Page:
So, the treatment of Wilson/Plame was part of the standard fare for what happened to Americans who dissented on Bush’s war policies. However, this one was a little different because the leak destroyed the career of a covert CIA officer and endangered her network of foreign agents who had been supplying information about WMD in the Middle East.

In September 2003, upset about this collateral damage, the CIA forwarded a criminal complaint to the Justice Department seeking an investigation into the outing of Plame. As far as the CIA was concerned, her classified identity was covered by a 1982 law barring willful exposure of CIA officers who had “served” abroad in the preceding five years.

But Bush and his inner circle could still breathe easily since the probe was under the control of Attorney General John Ashcroft, considered to be a right-wing Bush ally. The White House responded to press inquiries disingenuously, claiming Bush took the leak very seriously and would punish anyone involved.

“The President has set high standards, the highest of standards, for people in his administration,” McClellan said on Sept. 29, 2003. “If anyone in this administration was involved in it, they would no longer be in this administration.”

Bush personally announced his determination to get to the bottom of the matter.

“If there is a leak out of my administration, I want to know who it is,” Bush said on Sept. 30, 2003. “I want to know the truth. If anybody has got any information inside our administration or outside our administration, it would be helpful if they came forward with the information so we can find out whether or not these allegations are true.”

Yet, even as Bush was professing his curiosity and calling for anyone with information to step forward, he was withholding the fact that he had authorized the declassification of some secrets about the Niger uranium issue and had ordered Cheney to arrange for those secrets to be given to reporters.

In other words, though Bush knew a great deal about how the anti-Wilson scheme got started — since he was involved in starting it — he uttered misleading public statements to conceal the White House role.

Spreading Lies

Also, since the other conspirators knew that Bush already was in the know, they would have read his comments as a signal to lie, which is what they did. In early October, press secretary McClellan said he could report that political adviser Karl Rove and National Security Council aide Elliott Abrams were not involved in the Plame leak.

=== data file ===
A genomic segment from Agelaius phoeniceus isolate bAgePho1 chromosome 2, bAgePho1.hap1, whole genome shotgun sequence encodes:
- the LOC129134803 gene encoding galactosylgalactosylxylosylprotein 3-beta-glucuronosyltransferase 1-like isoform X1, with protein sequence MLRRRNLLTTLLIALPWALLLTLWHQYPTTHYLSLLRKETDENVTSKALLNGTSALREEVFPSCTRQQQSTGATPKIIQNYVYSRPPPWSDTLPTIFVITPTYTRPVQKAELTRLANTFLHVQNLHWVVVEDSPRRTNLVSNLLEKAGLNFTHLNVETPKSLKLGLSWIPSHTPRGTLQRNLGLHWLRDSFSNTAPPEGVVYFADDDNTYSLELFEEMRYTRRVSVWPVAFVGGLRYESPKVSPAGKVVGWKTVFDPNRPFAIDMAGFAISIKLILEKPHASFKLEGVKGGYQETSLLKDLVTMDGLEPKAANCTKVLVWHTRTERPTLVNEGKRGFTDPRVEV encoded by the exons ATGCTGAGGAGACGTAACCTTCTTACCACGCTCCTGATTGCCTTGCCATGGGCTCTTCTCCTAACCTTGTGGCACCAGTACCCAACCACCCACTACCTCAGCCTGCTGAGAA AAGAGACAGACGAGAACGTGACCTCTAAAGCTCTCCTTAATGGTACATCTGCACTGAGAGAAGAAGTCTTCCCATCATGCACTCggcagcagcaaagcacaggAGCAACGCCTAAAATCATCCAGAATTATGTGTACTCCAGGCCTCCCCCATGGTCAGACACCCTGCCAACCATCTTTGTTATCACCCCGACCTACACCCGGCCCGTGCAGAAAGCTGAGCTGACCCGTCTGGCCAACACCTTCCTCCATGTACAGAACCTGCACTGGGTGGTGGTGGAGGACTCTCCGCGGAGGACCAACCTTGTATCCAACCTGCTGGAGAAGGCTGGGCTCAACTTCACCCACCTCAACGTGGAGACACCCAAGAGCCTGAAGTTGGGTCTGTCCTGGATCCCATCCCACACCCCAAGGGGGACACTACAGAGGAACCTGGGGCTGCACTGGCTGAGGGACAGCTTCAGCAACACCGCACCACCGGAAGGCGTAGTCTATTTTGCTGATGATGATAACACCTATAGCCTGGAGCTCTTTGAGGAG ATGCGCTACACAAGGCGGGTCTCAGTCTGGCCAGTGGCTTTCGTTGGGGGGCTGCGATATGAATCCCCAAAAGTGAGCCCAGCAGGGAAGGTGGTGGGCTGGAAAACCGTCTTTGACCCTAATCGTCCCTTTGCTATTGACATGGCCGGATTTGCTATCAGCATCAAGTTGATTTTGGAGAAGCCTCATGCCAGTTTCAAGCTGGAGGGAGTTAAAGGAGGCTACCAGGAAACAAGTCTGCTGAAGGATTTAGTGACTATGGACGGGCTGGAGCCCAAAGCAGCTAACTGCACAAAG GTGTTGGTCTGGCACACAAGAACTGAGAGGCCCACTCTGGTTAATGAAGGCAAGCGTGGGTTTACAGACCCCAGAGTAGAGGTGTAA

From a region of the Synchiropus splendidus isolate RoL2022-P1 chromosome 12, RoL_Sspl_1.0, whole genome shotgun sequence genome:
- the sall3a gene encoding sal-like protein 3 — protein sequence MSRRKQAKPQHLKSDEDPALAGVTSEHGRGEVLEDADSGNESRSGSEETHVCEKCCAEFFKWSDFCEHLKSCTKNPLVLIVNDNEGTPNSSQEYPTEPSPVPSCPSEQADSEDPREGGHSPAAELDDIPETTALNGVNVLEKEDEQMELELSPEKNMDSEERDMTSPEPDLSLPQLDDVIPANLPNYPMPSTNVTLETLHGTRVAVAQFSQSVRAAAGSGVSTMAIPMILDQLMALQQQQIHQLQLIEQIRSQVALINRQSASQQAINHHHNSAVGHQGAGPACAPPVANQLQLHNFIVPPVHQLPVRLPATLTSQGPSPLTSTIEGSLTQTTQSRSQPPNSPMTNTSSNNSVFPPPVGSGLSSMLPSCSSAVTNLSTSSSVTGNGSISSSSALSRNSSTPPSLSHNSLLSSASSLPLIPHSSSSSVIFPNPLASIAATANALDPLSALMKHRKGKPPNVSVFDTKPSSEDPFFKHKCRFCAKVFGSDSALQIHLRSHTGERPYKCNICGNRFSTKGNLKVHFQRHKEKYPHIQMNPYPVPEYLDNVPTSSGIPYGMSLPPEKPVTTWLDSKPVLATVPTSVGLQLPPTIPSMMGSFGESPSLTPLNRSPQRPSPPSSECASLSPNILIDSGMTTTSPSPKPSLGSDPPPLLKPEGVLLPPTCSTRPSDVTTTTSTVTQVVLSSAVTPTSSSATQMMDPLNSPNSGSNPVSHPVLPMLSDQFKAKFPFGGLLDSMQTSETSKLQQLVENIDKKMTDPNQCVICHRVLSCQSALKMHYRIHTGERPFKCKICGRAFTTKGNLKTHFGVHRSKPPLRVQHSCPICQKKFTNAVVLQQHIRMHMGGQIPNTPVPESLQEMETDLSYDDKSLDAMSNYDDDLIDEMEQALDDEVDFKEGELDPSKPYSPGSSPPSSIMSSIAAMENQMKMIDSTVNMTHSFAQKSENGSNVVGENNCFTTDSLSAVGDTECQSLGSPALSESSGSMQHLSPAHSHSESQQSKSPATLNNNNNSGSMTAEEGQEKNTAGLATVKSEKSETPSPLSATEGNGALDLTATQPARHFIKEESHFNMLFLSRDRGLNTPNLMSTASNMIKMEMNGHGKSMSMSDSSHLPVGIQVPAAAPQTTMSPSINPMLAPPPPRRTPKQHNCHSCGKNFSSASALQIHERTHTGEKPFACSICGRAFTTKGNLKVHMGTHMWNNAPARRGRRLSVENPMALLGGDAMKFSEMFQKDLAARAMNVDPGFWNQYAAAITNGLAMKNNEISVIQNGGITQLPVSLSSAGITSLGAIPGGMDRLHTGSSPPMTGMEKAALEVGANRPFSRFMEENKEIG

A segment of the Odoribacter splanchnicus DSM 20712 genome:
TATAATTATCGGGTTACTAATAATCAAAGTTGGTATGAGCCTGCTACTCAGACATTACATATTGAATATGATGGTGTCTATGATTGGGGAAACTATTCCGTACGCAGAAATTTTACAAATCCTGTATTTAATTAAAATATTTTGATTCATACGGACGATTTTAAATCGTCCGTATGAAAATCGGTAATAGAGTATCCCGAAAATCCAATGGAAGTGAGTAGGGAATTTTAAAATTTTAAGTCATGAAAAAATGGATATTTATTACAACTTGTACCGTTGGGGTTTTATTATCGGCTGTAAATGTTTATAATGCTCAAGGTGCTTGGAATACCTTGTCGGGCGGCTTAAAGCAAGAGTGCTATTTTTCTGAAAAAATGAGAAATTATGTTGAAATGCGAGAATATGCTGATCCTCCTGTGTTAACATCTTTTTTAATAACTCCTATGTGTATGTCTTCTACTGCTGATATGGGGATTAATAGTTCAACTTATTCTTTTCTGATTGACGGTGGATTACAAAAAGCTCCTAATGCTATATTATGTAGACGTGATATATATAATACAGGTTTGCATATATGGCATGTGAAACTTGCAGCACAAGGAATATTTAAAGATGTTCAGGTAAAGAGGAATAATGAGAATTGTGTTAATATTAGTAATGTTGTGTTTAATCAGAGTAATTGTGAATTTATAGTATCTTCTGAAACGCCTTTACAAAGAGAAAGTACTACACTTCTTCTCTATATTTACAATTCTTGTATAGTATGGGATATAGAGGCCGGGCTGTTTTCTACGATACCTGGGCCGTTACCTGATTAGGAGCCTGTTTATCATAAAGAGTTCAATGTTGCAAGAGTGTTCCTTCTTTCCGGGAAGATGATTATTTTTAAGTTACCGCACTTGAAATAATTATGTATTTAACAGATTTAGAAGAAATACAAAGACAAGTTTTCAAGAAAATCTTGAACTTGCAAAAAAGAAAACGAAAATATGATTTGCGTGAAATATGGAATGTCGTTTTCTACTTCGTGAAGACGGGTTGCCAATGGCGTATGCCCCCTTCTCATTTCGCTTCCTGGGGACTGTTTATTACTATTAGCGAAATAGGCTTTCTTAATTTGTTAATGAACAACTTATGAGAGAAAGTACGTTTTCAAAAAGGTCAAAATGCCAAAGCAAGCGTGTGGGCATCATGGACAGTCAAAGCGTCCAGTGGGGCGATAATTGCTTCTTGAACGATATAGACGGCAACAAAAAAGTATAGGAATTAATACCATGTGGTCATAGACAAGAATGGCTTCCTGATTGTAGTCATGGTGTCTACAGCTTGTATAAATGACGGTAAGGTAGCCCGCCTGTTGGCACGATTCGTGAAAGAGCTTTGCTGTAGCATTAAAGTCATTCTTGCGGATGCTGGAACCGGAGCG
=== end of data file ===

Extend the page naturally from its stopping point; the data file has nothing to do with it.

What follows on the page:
That comment riled Libby, who feared that he was being hung out to dry. Libby went to his boss, Dick Cheney, and complained that “they’re trying to set me up; they want me to be the sacrificial lamb,” Libby’s lawyer Theodore Wells later said.

Cheney scribbled down his feelings in a note to press secretary McClellan: “Not going to protect one staffer + sacrifice the guy the Pres that was asked to stick his head in the meat grinder because of incompetence of others.”

Cheney initially ascribed Libby’s role in going after Wilson to Bush’s orders, but the Vice President apparently thought better of it, crossing out “the Pres” and putting the clause in a passive tense.

Cheney has never explained publicly the meaning of his note, but it suggests that it was Bush who sent Libby out on the get-Wilson mission to limit damage from Wilson’s criticism of Bush’s false Niger-yellowcake claim in the State of the Union Address.

Cheney’s reference to the “incompetence of others” may refer to those who cleared the false Niger claim in the first place.

Bush’s subsequent behavior in the latter half of 2003 adds to the evidence of his guilt.

Assuming Bush was sincere in his desire to get to the bottom of who leaked Plame’s identity — or just wanted to make sure there was no security risk in his inner circle — he presumably would have ordered an internal White House security probe. But he didn’t.

James Knodell, director of the White House security office, conceded before a congressional committee in March 2007 that no internal security investigation was performed; no security clearances were suspended or revoked; no punishment of any kind was meted out to White House political adviser Rove, even after his role in leaking Plame’s classified identity was determined.